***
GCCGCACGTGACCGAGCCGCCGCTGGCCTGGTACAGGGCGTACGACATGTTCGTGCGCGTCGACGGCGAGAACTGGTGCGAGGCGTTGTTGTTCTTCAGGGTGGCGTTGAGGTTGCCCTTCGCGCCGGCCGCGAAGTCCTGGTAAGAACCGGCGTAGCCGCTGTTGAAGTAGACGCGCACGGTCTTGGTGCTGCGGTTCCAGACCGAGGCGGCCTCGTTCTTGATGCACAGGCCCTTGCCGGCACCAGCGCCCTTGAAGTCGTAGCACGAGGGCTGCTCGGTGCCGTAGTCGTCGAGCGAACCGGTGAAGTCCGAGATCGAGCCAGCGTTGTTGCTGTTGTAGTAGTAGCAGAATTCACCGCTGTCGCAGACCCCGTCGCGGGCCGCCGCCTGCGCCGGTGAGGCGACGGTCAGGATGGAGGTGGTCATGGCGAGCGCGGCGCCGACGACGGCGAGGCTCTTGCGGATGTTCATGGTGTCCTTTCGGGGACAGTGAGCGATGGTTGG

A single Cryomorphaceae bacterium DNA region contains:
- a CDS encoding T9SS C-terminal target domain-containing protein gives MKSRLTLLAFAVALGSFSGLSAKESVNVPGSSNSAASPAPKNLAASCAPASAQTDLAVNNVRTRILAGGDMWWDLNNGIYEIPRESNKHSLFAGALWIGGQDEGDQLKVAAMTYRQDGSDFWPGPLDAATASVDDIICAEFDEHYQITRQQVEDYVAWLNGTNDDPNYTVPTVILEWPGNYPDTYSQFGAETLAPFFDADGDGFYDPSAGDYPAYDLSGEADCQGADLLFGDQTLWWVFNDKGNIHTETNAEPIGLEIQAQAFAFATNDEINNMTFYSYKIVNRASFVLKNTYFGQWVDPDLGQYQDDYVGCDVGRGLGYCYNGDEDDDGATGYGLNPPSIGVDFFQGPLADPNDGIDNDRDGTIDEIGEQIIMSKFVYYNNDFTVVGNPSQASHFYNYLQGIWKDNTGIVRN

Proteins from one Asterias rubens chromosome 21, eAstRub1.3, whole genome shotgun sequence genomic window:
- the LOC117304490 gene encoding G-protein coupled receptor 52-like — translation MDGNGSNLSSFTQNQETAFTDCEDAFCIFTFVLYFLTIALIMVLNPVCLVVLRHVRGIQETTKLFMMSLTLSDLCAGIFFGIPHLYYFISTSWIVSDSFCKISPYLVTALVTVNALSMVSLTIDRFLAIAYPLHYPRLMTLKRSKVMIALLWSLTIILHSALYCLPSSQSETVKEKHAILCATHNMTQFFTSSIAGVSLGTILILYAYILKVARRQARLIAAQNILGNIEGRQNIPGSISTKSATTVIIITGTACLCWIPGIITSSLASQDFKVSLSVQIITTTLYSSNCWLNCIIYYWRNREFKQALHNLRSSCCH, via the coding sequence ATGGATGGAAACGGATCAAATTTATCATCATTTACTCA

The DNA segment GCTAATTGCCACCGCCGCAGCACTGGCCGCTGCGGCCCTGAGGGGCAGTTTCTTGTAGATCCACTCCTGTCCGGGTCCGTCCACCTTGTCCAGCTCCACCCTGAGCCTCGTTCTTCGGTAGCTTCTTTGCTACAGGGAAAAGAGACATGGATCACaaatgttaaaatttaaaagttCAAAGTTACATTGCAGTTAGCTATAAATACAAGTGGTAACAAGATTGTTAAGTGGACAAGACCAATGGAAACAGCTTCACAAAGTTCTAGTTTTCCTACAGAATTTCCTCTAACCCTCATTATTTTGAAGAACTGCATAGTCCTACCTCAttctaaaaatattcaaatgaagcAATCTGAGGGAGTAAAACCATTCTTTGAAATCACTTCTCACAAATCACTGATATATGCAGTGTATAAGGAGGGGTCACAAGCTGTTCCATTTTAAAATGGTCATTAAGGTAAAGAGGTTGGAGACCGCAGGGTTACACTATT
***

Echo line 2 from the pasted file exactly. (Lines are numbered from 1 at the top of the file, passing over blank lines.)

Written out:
A single Cryomorphaceae bacterium DNA region contains: